Notice what great pains "at" has gone to to match your environment. Not only do you have all your environment variables, but your ulimit and umask have been matched and it has even cd'd you to the directory you were in when you issued the command. So now use that script from crontab rather than "fakecommand" directly. That is, if you copied the at script to /usr/local/bin/runfake, it is /usr/local/bin/runfake that you would invoke from cron, not "fakecommand".
Recently someone asked me why their crontab wasn't working. They understood that they needed to set their environment, but what they did was something like this:
17 5 * * * ./setmyenv.cmd;domystuff.cmd
That'll never work, and wouldn't work from the shell either. You would need to add a ". ./setmyenv.cmd" inside "domystuff" (that's dot space dot slash setnyenv.cmd).
You probably know that you do not edit the crontab files directly (on Linux that's fine, but not on most Unixes). Some people use "crontab -e", but a more safe procedure is:
crontab -l > /tmp/mycrontab vi /tmp/mycrontab (make your changes) crontab /tmp/mycrontab
Or, if for another user:
crontab -u john -l > /tmp/mycrontab vi /tmp/mycrontab (make your changes) crontab -u john /tmp/mycrontab
Two reasons that is safer: first, if your EDITOR variable is accidentally set to something you don't know (as it may very well be on an unfamiliar system), you may accidentally wipe out the crontab getting out of it. Another reason for avoiding -e is the proximity of e and r on your keyboard - if you type -r, that crontab is gone instantly.
By the way, some old systems wouldn't work if you did (for example) "export EDITOR=vi" rather than "export EDITOR=/usr/bin/vi". This was simply a matter of whether they used execlp instead of execl (execlp searches $PATH).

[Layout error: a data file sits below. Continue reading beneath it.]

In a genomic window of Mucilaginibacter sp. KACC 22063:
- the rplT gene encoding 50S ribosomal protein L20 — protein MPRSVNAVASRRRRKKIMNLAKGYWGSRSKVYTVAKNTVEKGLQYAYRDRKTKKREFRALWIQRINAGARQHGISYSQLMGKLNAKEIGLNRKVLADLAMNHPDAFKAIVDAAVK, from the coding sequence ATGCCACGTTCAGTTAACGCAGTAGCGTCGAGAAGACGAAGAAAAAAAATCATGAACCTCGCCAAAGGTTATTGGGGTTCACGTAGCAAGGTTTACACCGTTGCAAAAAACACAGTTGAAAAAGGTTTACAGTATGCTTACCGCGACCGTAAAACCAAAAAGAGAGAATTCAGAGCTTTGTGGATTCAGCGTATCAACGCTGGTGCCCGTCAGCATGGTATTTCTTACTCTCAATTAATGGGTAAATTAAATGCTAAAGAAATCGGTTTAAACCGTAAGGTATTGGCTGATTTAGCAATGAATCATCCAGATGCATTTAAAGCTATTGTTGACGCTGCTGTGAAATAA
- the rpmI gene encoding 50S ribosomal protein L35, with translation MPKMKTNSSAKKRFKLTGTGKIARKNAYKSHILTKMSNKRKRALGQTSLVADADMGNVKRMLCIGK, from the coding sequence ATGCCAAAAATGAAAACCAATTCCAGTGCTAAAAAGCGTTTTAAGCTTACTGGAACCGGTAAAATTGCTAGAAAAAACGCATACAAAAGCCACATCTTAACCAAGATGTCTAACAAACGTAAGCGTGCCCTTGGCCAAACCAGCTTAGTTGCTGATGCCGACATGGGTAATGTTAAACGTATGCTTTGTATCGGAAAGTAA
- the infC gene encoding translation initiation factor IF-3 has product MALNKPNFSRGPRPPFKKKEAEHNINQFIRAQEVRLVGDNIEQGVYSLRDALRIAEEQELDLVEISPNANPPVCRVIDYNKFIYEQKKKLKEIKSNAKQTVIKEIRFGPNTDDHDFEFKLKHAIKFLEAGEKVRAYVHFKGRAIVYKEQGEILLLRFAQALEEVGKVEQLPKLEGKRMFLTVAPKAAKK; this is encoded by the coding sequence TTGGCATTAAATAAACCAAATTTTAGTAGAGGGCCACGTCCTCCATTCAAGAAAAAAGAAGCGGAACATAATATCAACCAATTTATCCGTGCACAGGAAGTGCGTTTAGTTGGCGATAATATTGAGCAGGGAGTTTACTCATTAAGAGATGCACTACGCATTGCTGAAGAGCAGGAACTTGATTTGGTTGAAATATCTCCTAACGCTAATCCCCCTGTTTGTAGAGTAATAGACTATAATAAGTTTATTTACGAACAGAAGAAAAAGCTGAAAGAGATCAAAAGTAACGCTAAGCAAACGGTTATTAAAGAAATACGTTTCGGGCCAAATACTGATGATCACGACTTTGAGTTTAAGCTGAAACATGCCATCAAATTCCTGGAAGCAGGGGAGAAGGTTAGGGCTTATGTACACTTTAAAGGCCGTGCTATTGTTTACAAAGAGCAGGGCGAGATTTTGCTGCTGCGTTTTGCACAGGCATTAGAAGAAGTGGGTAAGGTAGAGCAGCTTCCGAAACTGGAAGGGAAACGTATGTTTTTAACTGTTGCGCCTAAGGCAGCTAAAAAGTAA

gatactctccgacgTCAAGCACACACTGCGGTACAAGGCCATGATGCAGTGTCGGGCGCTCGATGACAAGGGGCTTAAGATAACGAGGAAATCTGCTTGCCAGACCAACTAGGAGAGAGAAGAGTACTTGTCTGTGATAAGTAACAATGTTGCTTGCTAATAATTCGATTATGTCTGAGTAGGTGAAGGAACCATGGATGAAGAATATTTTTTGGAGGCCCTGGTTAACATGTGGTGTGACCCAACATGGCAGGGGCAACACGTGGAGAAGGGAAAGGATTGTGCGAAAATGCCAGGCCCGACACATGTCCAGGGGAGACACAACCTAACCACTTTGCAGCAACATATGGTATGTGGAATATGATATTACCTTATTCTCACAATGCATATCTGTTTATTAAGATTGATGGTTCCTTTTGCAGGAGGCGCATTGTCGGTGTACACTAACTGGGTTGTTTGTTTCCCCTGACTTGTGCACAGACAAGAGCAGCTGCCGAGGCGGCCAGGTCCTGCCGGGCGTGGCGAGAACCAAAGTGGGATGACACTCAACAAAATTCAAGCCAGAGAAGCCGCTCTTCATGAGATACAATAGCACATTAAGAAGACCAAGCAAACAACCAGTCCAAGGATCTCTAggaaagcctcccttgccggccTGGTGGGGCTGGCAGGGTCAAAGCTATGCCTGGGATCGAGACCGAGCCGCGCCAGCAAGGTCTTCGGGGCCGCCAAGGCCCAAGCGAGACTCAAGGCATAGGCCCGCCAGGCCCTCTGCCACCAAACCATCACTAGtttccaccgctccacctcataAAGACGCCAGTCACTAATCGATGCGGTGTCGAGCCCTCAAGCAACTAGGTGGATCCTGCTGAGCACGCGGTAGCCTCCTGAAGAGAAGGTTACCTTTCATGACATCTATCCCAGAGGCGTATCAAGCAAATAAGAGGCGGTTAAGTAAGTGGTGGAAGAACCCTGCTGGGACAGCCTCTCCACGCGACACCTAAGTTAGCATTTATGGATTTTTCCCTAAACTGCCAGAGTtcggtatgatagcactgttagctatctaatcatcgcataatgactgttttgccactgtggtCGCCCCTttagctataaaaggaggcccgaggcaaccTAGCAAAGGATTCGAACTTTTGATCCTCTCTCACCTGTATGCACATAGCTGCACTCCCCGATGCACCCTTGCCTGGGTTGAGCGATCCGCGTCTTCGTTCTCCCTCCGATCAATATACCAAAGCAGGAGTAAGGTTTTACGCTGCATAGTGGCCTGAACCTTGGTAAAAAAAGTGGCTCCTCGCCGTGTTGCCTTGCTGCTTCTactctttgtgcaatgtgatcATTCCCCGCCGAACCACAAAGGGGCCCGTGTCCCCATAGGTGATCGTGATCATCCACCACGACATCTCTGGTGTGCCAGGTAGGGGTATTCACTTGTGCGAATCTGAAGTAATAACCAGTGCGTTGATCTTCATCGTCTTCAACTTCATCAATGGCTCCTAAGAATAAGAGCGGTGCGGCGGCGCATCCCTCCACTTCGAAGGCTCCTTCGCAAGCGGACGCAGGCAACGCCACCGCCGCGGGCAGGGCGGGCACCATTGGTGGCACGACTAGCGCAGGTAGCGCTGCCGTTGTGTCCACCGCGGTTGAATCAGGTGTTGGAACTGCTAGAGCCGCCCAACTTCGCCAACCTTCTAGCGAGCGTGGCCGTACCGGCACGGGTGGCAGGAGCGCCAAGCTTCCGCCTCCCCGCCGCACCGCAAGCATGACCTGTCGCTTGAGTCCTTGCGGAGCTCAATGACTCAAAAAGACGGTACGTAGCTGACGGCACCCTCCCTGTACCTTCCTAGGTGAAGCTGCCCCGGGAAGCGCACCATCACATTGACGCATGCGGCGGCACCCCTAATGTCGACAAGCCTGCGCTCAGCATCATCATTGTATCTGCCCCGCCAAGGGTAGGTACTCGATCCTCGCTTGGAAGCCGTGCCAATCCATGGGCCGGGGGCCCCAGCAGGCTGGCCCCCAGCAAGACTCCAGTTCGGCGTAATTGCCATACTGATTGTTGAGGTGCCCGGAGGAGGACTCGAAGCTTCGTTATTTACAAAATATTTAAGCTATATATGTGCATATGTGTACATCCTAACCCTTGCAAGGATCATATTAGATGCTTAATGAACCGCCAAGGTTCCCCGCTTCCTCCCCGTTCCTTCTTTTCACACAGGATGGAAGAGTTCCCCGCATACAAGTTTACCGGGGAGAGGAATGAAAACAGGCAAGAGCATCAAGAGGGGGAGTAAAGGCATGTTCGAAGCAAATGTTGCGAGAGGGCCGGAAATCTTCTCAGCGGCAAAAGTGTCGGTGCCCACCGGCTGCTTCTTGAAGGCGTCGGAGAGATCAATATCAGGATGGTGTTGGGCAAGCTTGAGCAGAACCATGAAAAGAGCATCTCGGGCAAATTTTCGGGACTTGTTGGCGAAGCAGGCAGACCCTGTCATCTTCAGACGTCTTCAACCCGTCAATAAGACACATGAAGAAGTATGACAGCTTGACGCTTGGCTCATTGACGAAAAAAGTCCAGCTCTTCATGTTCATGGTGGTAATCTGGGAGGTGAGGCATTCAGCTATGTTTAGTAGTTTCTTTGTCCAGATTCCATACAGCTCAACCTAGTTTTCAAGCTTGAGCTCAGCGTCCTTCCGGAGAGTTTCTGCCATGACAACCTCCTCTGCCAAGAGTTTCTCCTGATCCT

Be careful with crontabs set to other users. Remember that cron cd's to the user's directory when it starts up your job. If the user's directory doesn't exist cron fails and sends mail to that user. That doesn't sound too horrible, does it? Well, on the older 3.2v4.2 release, there was some bug somewhere that sometimes caused /usr/sys to be removed. The "sys" user still existed, and still had its crontab file, but when cron tried to run, it couldn't cd to the non-existent home directory. This caused it to start sending mail to "sys" complaining. That wouldn't have been too bad, but who reads "the "sys" user's mail? Usually nobody, so the mail file would build up larger and larger. Eventually it would start to affect the performance of mmdf, and mmdf would get backed up- it couldn't clear out its own spool directories quite as fast as they were growing, which meant that the size of the directories in /usr/spool/mmdf started growing. The larger a directory is, the more time it takes to search it, so this made mmdf run even more slowly, which caused it to get more behind, which, of course, caused the directories to grow larger yet... and to add insult to injury, mmdf would itself start generating messages about mail it couldn't deliver (now that's dumb!), and those only added to the problem. Eventually this would get bad enough to affect performance, because mmdf was spending every spare cpu cycle available trying to deliver mail. So sar would show 0 idle time, the disk would be thrashing as mmdf tried to catch up, and performanced nose dived. What a mess, and all because of a missing directory.
The "at" and "batch" programs are much less complex. Batch takes no arguments; it just runs your program. The details of these are covered in the man pages.
Some versions of 5.0.6 cron had a bug where a cron job could be run twice. The fix is to get the proper version of cron or (if that's not possible) be sure your script can handle that possibility (set some flag that says it has run or is running and exit if the other instance sees that).
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More Articles by Tony Lawrence © 2014-12-09 Tony Lawrence
One day my daughter came in, looked over my shoulder at some Perl 4 code, and said, "What is that, swearing?" (Larry Wall)